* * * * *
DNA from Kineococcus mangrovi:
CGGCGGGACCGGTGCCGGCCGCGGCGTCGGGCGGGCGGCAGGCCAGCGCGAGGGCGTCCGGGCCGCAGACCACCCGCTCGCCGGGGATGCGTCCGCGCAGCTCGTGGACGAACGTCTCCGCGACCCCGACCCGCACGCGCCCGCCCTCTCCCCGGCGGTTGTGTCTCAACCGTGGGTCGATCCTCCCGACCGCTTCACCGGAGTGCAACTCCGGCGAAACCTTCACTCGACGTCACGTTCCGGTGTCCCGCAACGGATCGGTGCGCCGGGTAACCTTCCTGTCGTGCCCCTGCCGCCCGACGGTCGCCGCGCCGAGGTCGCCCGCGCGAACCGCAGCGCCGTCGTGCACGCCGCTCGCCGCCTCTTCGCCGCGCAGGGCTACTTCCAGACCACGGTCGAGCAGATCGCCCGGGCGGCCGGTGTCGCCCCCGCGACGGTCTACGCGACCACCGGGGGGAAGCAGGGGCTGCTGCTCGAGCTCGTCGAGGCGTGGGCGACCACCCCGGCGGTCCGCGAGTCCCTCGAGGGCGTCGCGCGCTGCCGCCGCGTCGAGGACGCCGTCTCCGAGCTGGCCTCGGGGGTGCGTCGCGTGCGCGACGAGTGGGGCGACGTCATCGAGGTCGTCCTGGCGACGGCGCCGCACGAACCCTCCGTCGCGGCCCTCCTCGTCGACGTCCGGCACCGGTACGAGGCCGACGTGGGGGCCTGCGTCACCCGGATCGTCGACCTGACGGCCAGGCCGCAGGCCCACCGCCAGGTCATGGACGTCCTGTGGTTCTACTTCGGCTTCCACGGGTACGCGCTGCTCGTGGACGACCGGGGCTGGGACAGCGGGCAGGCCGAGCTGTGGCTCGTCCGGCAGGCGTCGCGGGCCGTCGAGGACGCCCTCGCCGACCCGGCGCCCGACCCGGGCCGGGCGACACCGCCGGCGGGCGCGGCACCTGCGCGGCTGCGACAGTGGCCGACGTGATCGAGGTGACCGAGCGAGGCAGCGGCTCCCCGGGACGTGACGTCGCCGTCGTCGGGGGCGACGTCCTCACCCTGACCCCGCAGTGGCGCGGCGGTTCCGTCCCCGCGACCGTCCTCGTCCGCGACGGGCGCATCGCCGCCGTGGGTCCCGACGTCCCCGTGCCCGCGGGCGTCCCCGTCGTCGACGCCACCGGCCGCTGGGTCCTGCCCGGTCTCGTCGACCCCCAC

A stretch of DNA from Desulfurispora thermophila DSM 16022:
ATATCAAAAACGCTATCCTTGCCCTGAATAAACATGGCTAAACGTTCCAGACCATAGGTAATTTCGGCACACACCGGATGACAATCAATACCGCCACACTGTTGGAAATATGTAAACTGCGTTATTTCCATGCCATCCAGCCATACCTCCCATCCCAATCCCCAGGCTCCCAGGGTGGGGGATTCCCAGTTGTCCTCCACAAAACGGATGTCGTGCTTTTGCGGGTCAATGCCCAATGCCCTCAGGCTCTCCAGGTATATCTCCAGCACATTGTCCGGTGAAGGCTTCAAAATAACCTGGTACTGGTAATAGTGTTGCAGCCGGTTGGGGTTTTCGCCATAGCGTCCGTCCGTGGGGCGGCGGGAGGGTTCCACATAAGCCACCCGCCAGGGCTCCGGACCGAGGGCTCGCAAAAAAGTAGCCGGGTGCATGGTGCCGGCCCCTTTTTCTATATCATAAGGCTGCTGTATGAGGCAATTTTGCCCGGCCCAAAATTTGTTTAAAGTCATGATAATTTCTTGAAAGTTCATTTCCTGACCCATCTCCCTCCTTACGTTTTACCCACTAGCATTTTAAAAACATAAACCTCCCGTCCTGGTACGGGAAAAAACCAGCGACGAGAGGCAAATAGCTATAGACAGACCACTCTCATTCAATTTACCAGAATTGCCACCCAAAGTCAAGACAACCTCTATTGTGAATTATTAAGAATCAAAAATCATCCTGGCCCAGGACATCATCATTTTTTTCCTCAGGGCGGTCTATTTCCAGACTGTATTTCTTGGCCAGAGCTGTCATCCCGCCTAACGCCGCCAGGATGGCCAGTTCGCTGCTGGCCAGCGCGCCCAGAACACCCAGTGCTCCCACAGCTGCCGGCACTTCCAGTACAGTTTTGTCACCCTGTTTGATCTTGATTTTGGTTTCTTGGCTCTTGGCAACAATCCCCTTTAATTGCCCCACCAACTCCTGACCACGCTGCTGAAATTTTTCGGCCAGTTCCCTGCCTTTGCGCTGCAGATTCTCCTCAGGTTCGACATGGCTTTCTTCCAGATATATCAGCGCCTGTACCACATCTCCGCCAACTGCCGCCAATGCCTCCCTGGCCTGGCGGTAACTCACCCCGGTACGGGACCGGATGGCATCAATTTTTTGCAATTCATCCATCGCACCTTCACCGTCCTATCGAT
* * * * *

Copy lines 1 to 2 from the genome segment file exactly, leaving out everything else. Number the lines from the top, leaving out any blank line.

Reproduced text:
DNA from Kineococcus mangrovi:
CGGCGGGACCGGTGCCGGCCGCGGCGTCGGGCGGGCGGCAGGCCAGCGCGAGGGCGTCCGGGCCGCAGACCACCCGCTCGCCGGGGATGCGTCCGCGCAGCTCGTGGACGAACGTCTCCGCGACCCCGACCCGCACGCGCCCGCCCTCTCCCCGGCGGTTGTGTCTCAACCGTGGGTCGATCCTCCCGACCGCTTCACCGGAGTGCAACTCCGGCGAAACCTTCACTCGACGTCACGTTCCGGTGTCCCGCAACGGATCGGTGCGCCGGGTAACCTTCCTGTCGTGCCCCTGCCGCCCGACGGTCGCCGCGCCGAGGTCGCCCGCGCGAACCGCAGCGCCGTCGTGCACGCCGCTCGCCGCCTCTTCGCCGCGCAGGGCTACTTCCAGACCACGGTCGAGCAGATCGCCCGGGCGGCCGGTGTCGCCCCCGCGACGGTCTACGCGACCACCGGGGGGAAGCAGGGGCTGCTGCTCGAGCTCGTCGAGGCGTGGGCGACCACCCCGGCGGTCCGCGAGTCCCTCGAGGGCGTCGCGCGCTGCCGCCGCGTCGAGGACGCCGTCTCCGAGCTGGCCTCGGGGGTGCGTCGCGTGCGCGACGAGTGGGGCGACGTCATCGAGGTCGTCCTGGCGACGGCGCCGCACGAACCCTCCGTCGCGGCCCTCCTCGTCGACGTCCGGCACCGGTACGAGGCCGACGTGGGGGCCTGCGTCACCCGGATCGTCGACCTGACGGCCAGGCCGCAGGCCCACCGCCAGGTCATGGACGTCCTGTGGTTCTACTTCGGCTTCCACGGGTACGCGCTGCTCGTGGACGACCGGGGCTGGGACAGCGGGCAGGCCGAGCTGTGGCTCGTCCGGCAGGCGTCGCGGGCCGTCGAGGACGCCCTCGCCGACCCGGCGCCCGACCCGGGCCGGGCGACACCGCCGGCGGGCGCGGCACCTGCGCGGCTGCGACAGTGGCCGACGTGATCGAGGTGACCGAGCGAGGCAGCGGCTCCCCGGGACGTGACGTCGCCGTCGTCGGGGGCGACGTCCTCACCCTGACCCCGCAGTGGCGCGGCGGTTCCGTCCCCGCGACCGTCCTCGTCCGCGACGGGCGCATCGCCGCCGTGGGTCCCGACGTCCCCGTGCCCGCGGGCGTCCCCGTCGTCGACGCCACCGGCCGCTGGGTCCTGCCCGGTCTCGTCGACCCCCAC